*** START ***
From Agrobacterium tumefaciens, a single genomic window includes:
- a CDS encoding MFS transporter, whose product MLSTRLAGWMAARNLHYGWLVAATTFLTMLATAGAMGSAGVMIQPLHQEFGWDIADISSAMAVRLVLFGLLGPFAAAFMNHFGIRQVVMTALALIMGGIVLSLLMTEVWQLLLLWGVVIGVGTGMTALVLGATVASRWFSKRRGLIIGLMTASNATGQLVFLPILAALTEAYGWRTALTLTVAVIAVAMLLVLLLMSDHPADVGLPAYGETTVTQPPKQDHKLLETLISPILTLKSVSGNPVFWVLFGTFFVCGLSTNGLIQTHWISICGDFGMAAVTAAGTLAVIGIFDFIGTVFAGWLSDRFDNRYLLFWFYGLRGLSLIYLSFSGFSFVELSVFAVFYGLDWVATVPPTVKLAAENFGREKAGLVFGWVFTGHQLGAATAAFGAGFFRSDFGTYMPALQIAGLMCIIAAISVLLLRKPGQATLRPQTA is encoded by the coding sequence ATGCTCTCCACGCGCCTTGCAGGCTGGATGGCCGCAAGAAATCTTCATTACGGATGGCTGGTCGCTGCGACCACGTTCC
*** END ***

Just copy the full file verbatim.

From Agrobacterium tumefaciens, a single genomic window includes:
- a CDS encoding MFS transporter, whose product MLSTRLAGWMAARNLHYGWLVAATTFLTMLATAGAMGSAGVMIQPLHQEFGWDIADISSAMAVRLVLFGLLGPFAAAFMNHFGIRQVVMTALALIMGGIVLSLLMTEVWQLLLLWGVVIGVGTGMTALVLGATVASRWFSKRRGLIIGLMTASNATGQLVFLPILAALTEAYGWRTALTLTVAVIAVAMLLVLLLMSDHPADVGLPAYGETTVTQPPKQDHKLLETLISPILTLKSVSGNPVFWVLFGTFFVCGLSTNGLIQTHWISICGDFGMAAVTAAGTLAVIGIFDFIGTVFAGWLSDRFDNRYLLFWFYGLRGLSLIYLSFSGFSFVELSVFAVFYGLDWVATVPPTVKLAAENFGREKAGLVFGWVFTGHQLGAATAAFGAGFFRSDFGTYMPALQIAGLMCIIAAISVLLLRKPGQATLRPQTA is encoded by the coding sequence ATGCTCTCCACGCGCCTTGCAGGCTGGATGGCCGCAAGAAATCTTCATTACGGATGGCTGGTCGCTGCGACCACGTTCC